The Department of Veterans Affairs’ Asset and Infrastructure Review (AIR) presented in March, in response to a mandate found in the Mission Act of 2018, got the wind knocked out of it around Thursday of this week. A small but influential, bipartisan group of senators announced they would not support the slate of nominees nominated to serve on the AIR commission to overhaul the Veteran Affairs Department’s physical footprint. Without an impaneled commission to review the VA’s recommendations, the process which might close some of the agency’s medical facilities and potentially open new ones has been effectively scuttled.
“The commission is not necessary for our continued push to invest in VA health infrastructure, and together we remain dedicated to providing the department with the resources and tools it needs to continue delivering quality care and earned services to veterans in 21st century facilities,” the senators said, “now and into the future.”
While the intentions of the senators are ostensibly well meant, there is a bit of schizophrenic logic here, for no matter the original impetus for the study, it was the Congress which demanded a review and established the process in the first place. Who would not want an opportunity to improve the VA’s operations for the next twenty-five or so based on strategic rather than reactive thinking alone? Who would not want a facility lay-down more attuned to the changing needs, demographics and geography of the military veterans community? Who would not want a plan with the rare feature of also finally raising the issue of proper funding of the VA going forward? And who would not want to see all of this openly debated as the original process, whatever its flaws, did require.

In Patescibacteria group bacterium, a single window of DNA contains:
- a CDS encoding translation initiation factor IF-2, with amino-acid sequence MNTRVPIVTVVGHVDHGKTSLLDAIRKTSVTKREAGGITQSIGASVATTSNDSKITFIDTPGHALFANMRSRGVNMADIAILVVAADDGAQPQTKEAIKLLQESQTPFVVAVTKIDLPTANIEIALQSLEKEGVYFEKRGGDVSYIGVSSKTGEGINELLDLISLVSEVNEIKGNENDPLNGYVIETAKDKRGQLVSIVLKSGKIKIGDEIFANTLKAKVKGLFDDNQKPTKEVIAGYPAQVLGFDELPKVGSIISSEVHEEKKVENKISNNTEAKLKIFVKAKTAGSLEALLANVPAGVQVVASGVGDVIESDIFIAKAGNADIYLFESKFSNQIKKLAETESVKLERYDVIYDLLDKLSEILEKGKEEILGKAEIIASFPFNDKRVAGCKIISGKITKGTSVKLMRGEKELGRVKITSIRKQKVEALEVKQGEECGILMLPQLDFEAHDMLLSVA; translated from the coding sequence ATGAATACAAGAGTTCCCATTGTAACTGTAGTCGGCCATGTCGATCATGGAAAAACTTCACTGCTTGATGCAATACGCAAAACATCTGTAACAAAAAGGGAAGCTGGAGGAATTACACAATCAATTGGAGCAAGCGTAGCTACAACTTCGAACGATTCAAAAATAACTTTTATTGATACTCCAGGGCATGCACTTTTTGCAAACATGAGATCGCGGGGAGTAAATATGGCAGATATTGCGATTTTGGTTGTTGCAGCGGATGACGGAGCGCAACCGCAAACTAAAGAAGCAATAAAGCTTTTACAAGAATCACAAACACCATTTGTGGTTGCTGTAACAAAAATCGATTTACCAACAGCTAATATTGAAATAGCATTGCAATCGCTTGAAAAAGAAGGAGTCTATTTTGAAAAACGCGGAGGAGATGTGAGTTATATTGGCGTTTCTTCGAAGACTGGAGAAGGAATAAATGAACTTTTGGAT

For more details, try the Government Executive website article. For a more complete background article, try Leo Shane’s Military Times article.
As of 30 June 2022
Updated 2 July 2022 (editing, Military Times article)